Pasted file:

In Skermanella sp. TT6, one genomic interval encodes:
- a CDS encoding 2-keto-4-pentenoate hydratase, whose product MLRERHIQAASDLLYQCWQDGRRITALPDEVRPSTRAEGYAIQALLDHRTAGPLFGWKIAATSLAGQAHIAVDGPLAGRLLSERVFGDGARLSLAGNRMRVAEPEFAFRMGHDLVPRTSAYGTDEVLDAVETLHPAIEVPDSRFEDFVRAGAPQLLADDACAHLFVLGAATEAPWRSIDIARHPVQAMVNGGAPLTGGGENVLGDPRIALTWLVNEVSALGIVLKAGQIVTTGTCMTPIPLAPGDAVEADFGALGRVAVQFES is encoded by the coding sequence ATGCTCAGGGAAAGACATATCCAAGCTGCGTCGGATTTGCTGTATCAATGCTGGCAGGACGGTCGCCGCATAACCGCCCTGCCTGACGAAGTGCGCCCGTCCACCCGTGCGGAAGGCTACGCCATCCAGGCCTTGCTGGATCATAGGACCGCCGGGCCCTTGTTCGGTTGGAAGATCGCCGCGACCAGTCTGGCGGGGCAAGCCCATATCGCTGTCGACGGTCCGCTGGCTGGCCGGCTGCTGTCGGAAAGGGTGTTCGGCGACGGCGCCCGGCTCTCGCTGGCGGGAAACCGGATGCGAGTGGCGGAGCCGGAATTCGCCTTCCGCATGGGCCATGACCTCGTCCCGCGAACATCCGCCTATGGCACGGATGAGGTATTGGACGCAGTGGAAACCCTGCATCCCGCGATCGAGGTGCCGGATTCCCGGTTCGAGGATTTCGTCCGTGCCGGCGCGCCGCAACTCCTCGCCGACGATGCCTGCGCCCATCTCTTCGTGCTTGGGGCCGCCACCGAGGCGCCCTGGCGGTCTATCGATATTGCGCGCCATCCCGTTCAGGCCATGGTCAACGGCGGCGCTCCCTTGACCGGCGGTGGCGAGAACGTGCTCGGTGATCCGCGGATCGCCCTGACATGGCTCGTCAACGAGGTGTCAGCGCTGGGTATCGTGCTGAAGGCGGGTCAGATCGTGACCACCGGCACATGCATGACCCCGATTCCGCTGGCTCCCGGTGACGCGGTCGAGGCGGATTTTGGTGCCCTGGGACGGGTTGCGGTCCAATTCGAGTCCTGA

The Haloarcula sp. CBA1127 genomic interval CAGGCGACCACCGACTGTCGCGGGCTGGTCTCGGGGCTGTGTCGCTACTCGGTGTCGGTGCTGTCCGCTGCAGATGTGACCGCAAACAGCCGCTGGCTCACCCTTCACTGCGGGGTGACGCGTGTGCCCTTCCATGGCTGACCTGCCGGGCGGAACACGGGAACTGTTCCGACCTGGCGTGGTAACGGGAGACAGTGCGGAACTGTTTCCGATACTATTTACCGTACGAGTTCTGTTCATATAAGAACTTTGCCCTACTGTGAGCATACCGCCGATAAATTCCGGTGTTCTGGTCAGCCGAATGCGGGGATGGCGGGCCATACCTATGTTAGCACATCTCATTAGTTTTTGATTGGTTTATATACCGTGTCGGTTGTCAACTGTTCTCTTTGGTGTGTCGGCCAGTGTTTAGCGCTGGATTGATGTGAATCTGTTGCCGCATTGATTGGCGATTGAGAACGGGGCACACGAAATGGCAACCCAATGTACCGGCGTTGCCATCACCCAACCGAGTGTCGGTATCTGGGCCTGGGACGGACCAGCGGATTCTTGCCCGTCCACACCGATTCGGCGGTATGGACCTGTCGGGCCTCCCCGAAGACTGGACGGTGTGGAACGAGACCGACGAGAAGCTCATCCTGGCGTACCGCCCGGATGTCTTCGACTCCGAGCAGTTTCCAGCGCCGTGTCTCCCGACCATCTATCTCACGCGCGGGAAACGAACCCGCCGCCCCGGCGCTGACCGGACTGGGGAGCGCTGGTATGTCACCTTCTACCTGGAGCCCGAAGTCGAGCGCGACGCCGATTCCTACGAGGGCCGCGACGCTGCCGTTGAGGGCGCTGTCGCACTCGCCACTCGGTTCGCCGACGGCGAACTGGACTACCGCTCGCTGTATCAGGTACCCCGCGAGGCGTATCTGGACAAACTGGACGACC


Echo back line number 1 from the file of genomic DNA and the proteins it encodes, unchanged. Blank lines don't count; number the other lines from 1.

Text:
In Skermanella sp. TT6, one genomic interval encodes: